On June 2, the New York Insurance Department published a draft letter, “Guaranteed Withdrawal Benefits and Excess Withdrawals,” on its website that would give owners of annuities with guaranteed minimum withdrawal benefits a 30-day period in which to reconsider intentional or unintentional excess withdrawals.
The draft letter, which will be on the agency’s website until June 16, is intended to elicit comments from writers of annuities with that living benefit.
The agency is concerned that an unwitting excess withdrawal could, depending on the exact terms of the contract, cause a permanent and possibly disproportionate reduction in a contract owner’s guaranteed income base, thus affecting the owner’s financial security in retirement.
In proposing new requirements for such contracts, the draft letter states:
At the time an excess withdrawal is requested, insurers should provide a clear explanation of how the excess withdrawal will affect the contract owner’s guaranteed withdrawal amount.
Providing an explanation at the time the excess withdrawal is requested will enable the contract owner to assess the potential permanent impact on the guaranteed withdrawal amount and make an informed decision whether or not to take the excess withdrawal.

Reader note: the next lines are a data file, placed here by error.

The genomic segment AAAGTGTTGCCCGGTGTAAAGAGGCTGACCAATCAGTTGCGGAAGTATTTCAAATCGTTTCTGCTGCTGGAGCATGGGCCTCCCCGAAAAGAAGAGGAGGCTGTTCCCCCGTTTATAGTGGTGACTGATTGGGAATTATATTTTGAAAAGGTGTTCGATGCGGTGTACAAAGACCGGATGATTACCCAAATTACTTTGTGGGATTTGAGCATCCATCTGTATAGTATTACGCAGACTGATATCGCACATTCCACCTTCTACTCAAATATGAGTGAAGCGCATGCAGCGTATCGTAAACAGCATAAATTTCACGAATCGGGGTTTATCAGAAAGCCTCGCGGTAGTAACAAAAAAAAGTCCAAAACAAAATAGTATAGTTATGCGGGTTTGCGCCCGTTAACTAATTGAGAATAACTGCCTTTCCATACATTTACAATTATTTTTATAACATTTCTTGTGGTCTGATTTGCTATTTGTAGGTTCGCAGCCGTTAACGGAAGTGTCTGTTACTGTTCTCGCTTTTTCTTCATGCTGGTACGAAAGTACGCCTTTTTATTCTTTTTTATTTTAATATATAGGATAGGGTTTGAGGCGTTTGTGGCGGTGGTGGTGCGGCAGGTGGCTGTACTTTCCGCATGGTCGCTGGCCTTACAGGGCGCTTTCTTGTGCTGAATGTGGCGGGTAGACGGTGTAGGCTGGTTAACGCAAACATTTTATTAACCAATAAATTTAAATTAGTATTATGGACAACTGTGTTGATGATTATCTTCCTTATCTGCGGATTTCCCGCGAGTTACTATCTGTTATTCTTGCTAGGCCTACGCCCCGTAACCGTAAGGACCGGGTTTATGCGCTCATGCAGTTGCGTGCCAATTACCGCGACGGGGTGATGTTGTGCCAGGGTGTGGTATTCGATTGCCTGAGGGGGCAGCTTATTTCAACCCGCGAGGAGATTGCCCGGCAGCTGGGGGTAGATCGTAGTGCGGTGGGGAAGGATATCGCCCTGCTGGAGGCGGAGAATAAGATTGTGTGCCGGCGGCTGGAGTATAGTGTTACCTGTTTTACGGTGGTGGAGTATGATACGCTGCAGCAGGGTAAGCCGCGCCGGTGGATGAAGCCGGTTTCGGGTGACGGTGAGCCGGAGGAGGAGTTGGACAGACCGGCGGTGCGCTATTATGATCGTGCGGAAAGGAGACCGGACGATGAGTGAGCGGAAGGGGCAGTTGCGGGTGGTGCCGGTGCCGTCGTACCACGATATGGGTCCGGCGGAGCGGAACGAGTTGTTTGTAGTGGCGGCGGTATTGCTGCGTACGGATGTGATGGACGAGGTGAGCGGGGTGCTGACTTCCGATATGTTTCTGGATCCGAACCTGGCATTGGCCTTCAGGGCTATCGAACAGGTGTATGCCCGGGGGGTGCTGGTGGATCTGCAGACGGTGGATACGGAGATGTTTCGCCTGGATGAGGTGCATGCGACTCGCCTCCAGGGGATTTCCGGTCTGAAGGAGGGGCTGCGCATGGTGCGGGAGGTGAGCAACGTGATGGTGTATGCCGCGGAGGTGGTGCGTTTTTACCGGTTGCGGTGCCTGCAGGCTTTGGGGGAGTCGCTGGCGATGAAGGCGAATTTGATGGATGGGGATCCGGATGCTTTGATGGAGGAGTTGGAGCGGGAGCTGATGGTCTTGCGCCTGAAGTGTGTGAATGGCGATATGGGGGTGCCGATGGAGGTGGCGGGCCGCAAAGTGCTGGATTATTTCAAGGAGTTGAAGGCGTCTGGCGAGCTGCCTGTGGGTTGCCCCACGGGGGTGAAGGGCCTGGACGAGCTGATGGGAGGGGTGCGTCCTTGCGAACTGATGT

Insurers may want to consider as a best practice informing contract owners at the time of a request that an excess withdrawal may be cancelled within 30 days by returning the withdrawal to the company for crediting as of the date of receipt to the same investment options from which the withdrawal was taken.
To discourage owners of GMWB contracts from taking withdrawals during market downturns, when their account values are depressed, most GMWB contracts reduce the guaranteed income base to the same degree that the withdrawal reduces the account value. For example, if the income base were $100,000 and the account value were $80,000, a $20,000 withdrawal would reduce the income base to just $75,000 and reduce the annual payout (at a 5% payout rate) to $3,750 from $5,000.
While recognizing the insurers’ need to limit their exposure to such adverse behavior, New York insurance regulators wrote, “proportional reductions may result in guaranteed withdrawal reductions that are unfairly disproportionate to the excess withdrawal or amount received for a full surrender.”
New York proposes disclosure of the mechanism of the excess withdrawal aspects of the contract before the contract is issued and at the time of the request for a withdrawal that would cause a reduction in guaranteed income.
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